Half a century ago, Einstein said imagination is more important than knowledge. Today, imagination is fueling the global knowledge economy. Asking ‘What if?’ and ‘Why Not?’ has launched multi billion dollar enterprises with life altering ideas and products. Apple is a good example. Thomas Friedman, editorialist and author, observes: “If whatever can be done will be done…the biggest competition is between you and your imagination”. General Electric’s tag line is “imagination at work”. Its website states “The human imagination is one of our most valuable resources”. Indeed imagination is limitless.
Imagination is defined as “the ability to form images and ideas in the mind, especially of things never seen or never experienced directly”. In classic Persian it is Na-kojd-Abad or ‘ the Land of No-where’. Imagination “is remarkably easy to enter into … For the most part, we can imagine whenever we wish to … and [it] often takes place without any concerted effort … even in spite of ourselves.” The ability to imagine what doesn’t exist and give it expression hasn’t changed since we first envisioned raw stone as a hand tool. Consider winged horses, for example. From time immemorial, we’ve depicted such creatures in story and picture. None exist biologically, yet they live on in our imaginations.
Philosophers, from Plato onwards, have tried to situate and analyze this subtle faculty. The consensus of many brilliant minds across the ages is that it can’t be trusted like reason and logic. “Pascal, echoing an entire tradition, called imagination ‘the mistress of falsehood and error’”. One hundred years later, Samuel Johnson wrote, “All power of fancy over reason is a degree of insanity”. The Victorians believed play, a natural complement to imagination, was sinful. We hear these views still echoed in the 21st century. Why such antipathy? Simply put, we’ve long distrusted imaginations’ inherent irrationality. This manifests in myriad mercurial ways – flashes of inspiration, flights of fancy, daydreams, hallucinations, and delusions. There’s often a fine line between inspiration and madness. How can one rationally evaluate the worth of something just imagined for the very first time? For example, Leonardo Da Vinci’s design for a helicopter must have seemed fantastical to his contemporaries. For the past five hundred years, science, medicine, technology, and industry have inexorably shaped human life. This is largely due to the rigorous intellectual demands of the scientific method. As empiricism, rationalism, objectivism, and materialism became prevailing norms, the imaginal faculty became even more marginalized within Western society and schooling.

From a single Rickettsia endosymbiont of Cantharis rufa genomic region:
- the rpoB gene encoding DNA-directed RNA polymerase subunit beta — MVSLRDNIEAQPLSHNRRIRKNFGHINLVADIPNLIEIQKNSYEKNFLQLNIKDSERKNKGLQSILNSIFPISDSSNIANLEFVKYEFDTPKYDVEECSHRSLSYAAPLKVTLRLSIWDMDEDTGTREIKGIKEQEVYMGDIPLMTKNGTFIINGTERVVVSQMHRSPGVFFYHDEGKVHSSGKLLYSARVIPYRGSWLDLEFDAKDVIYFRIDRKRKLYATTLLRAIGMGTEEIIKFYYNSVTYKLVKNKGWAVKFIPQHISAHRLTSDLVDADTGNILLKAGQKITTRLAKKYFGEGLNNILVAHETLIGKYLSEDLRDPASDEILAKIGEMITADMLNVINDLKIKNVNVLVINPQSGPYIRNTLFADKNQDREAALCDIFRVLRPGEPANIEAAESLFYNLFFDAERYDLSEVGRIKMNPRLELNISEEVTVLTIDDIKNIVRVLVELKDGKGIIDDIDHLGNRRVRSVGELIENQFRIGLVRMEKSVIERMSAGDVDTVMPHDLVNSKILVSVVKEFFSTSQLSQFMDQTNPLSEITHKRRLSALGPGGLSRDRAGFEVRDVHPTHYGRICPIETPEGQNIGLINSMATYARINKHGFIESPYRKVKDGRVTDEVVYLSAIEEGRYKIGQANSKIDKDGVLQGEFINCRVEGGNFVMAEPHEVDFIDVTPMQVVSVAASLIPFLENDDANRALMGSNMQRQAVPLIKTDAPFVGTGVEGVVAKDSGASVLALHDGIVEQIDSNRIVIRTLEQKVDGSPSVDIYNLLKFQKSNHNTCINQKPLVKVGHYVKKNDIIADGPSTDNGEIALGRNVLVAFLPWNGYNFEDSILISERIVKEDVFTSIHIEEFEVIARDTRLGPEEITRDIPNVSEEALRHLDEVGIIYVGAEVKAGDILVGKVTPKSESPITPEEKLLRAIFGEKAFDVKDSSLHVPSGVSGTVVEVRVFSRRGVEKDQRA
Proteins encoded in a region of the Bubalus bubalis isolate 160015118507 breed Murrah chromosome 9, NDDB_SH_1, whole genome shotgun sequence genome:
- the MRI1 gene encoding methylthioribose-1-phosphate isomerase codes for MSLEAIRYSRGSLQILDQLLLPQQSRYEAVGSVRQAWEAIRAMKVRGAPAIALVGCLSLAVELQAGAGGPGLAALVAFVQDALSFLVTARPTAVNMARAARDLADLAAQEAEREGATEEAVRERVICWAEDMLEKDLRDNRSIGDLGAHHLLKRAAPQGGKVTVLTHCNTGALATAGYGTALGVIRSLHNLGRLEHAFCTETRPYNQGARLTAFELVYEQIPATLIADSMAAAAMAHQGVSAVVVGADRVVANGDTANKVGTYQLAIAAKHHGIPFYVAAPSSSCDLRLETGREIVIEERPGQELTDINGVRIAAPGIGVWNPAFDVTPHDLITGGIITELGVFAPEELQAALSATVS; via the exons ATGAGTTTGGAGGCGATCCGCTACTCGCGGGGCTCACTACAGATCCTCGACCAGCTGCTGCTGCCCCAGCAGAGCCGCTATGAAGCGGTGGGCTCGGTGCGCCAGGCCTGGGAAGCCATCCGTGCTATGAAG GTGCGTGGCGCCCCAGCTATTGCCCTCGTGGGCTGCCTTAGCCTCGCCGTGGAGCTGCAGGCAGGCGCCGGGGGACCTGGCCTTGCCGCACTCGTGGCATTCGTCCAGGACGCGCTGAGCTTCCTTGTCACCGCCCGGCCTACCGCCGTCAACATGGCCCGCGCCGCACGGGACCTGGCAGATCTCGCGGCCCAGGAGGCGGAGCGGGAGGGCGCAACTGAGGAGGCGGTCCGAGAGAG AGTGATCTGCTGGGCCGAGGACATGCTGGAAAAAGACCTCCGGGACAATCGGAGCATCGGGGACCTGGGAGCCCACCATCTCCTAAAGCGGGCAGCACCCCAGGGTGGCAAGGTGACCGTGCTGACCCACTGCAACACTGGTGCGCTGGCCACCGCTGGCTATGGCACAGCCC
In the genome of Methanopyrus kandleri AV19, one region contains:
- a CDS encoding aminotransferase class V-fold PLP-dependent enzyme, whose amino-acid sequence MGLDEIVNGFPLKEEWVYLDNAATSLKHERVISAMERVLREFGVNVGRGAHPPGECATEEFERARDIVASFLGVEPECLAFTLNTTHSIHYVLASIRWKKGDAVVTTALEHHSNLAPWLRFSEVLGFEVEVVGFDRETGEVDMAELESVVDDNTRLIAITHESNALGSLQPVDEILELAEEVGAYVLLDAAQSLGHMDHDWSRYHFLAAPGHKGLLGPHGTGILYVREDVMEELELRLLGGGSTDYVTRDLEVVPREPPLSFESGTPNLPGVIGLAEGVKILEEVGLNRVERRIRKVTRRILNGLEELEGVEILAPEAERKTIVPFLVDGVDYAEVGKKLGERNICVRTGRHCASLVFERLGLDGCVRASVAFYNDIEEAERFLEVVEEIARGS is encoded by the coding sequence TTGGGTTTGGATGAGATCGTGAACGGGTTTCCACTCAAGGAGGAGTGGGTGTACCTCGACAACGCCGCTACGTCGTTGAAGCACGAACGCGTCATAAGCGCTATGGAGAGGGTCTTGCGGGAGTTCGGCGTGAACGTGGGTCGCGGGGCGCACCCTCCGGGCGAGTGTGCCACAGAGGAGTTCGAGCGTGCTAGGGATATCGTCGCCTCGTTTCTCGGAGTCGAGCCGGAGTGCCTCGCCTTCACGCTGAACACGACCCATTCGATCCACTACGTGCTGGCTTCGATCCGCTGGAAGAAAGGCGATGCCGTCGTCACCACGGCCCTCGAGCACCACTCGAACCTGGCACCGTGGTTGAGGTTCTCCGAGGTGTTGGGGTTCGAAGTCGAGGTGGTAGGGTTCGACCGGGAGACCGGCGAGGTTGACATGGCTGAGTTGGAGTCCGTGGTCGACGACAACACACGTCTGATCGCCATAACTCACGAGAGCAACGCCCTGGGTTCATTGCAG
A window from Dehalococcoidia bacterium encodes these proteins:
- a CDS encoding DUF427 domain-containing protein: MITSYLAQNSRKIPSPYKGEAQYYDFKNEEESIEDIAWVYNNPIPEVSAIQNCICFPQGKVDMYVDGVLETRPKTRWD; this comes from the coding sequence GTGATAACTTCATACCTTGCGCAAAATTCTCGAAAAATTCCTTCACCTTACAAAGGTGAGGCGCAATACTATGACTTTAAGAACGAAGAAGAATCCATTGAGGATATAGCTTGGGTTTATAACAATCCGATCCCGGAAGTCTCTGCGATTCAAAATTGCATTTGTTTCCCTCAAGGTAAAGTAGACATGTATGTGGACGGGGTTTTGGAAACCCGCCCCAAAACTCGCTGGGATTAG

Blurring Boundaries, Quickening Magnitudes
Many non-Western societies have continued to affirm the power of imagination in its intuitive, irrational, inexplicable, and mysterious aspects. The Vedas, Tibetan Buddhism, Voudon, and Shamanism all posit worldviews wherein the imagination and the real are interwoven and iterative. These alternative views greatly influenced early 20th progressive thinkers. For example, the artist Paul Klee observed ’the painter should not paint what he sees, but what will be seen’. In 1964, the philosopher Henri Corbin wrote, “The most astounding information of modern science regarding the physical universe remains inferior to [the imagination].” It seems that the more we learn, the subtler the line becomes between what is real and what is imaginary. Cosmologists and physicists are studying ever-larger vistas of space and ever-smaller units of matter. The more they see into the heart of things, the subtler our ‘perceptual take on reality’ becomes. Just how fine is the line between mind and matter, imagination and reality? The answer is pithily summed up in a luxury car advert: “What if has become what is.” Or, as William Blake noted much earlier, “What’s now proved was once only imagined.”